systemd.network(5).

       The following options are understood:

       DUIDType=
           Specifies how the DUID should be generated. See RFC 3315[1] for a
           description of all the options.

           The following values are understood:

           vendor
               If "DUIDType=vendor", then the DUID value will be generated
               using "43793" as the vendor identifier (systemd) and hashed
               contents of machine-id(5). This is the default if DUIDType=
               is not specified.

           uuid
               If "DUIDType=uuid", and DUIDRawData= is not set, then the
               product UUID is used as a DUID value. If a system does not
               have valid product UUID, then an application-specific
               machine-id(5) is used as a DUID value. About the
               application-specific machine ID, see
               sd_id128_get_machine_app_specific(3).

           link-layer-time[:TIME], link-layer
               If "link-layer-time" or "link-layer" is specified, then the
               MAC address of the interface is used as a DUID value. The
               value "link-layer-time" can take additional time value after
               a colon, e.g.  "link-layer-time:2018-01-23 12:34:56 UTC". The
               default time value is "2000-01-01 00:00:00 UTC".

           In all cases, DUIDRawData= can be used to override the actual
           DUID value that is used.

       DUIDRawData=
           Specifies the DHCP DUID value as a single newline-terminated,
           hexadecimal string, with each byte separated by ":". The DUID
           that is sent is composed of the DUID type specified by DUIDType=
           and the value configured here.

           The DUID value specified here overrides the DUID that
           systemd-networkd.service(8) generates from the machine ID. To
           configure DUID per-network, see systemd.network(5). The
           configured DHCP DUID should conform to the specification in RFC
           3315[2], RFC 6355[3]. To configure IAID, see systemd.network(5).

           Example 1. A DUIDType=vendor with a custom value

               DUIDType=vendor
               DUIDRawData=00:00:ab:11:f9:2a:c2:77:29:f9:5c:00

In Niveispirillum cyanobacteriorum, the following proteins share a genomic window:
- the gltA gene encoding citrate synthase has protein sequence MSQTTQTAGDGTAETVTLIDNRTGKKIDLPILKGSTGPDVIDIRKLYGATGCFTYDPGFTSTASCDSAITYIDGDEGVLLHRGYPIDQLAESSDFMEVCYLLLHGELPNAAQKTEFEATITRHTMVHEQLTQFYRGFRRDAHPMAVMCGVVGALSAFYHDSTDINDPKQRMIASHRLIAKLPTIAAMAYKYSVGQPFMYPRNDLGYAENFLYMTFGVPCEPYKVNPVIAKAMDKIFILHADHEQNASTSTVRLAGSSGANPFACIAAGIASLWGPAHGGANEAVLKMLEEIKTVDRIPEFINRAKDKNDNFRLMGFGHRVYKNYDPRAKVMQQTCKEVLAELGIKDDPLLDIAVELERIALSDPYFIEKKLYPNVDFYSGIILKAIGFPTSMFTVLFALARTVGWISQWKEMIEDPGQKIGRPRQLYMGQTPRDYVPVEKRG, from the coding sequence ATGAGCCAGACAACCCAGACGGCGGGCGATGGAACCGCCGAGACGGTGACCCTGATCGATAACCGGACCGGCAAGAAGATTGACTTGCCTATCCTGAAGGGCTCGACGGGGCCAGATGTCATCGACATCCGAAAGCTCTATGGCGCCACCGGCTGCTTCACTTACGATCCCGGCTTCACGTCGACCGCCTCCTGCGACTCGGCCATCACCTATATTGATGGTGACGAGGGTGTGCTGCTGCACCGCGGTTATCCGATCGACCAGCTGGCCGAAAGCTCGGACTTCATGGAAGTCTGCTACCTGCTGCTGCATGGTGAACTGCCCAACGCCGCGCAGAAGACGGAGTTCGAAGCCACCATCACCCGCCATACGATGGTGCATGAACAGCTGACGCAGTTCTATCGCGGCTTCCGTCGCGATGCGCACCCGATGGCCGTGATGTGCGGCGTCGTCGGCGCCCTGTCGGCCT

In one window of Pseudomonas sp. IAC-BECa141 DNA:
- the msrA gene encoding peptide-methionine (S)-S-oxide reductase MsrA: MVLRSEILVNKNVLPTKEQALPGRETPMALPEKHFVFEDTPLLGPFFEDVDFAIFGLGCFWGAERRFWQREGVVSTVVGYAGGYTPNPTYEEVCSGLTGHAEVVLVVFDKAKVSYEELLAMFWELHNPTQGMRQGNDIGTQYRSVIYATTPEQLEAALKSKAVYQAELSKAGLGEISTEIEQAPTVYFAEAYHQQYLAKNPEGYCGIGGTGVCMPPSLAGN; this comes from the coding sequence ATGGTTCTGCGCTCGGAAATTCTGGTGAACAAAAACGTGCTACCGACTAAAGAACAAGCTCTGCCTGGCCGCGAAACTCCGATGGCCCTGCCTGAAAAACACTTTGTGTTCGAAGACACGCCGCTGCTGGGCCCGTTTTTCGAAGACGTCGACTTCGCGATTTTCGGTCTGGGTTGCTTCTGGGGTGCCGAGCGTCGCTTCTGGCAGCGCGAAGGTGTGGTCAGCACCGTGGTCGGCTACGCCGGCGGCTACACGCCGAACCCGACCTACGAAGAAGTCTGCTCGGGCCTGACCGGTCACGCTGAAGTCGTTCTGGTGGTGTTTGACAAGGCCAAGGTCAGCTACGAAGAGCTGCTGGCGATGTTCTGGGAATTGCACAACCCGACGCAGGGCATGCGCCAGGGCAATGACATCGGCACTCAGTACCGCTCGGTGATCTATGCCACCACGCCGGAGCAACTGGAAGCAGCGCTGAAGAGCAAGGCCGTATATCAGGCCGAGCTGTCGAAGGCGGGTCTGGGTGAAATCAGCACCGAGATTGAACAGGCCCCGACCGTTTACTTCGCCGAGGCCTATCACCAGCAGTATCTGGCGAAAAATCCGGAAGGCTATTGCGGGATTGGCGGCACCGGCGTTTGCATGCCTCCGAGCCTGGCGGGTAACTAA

This specifies a 14 byte DUID, with the type DUID-EN ("00:02"),
           enterprise number 43793 ("00:00:ab:11"), and identifier value
           "f9:2a:c2:77:29:f9:5c:00".

SEE ALSO         top

       systemd(1), systemd.network(5), systemd-networkd.service(8),
       machine-id(5), sd_id128_get_machine_app_specific(3)

NOTES         top

        1. RFC 3315
           https://tools.ietf.org/html/rfc3315#section-9

        2. RFC 3315
           http://tools.ietf.org/html/rfc3315#section-9

        3. RFC 6355
           http://tools.ietf.org/html/rfc6355

COLOPHON         top

       This page is part of the systemd (systemd system and service manager)
       project.  Information about the project can be found at 
       ⟨http://www.freedesktop.org/wiki/Software/systemd⟩.  If you have a bug
       report for this manual page, see
       ⟨http://www.freedesktop.org/wiki/Software/systemd/#bugreports⟩.  This
       page was obtained from the project's upstream Git repository
       ⟨https://github.com/systemd/systemd.git⟩ on 2020-06-09.  (At that
       time, the date of the most recent commit that was found in the repos‐
       itory was 2020-06-09.)  If you discover any rendering problems in
       this HTML version of the page, or you believe there is a better or
       more up-to-date source for the page, or you have corrections or
       improvements to the information in this COLOPHON (which is not part
       of the original manual page), send a mail to man-pages@man7.org

systemd 245                                                 NETWORKD.CONF(5)

Pages that refer to this page: systemd.network(5)30-systemd-environment-d-generator(7)systemd.directives(7)systemd.index(7)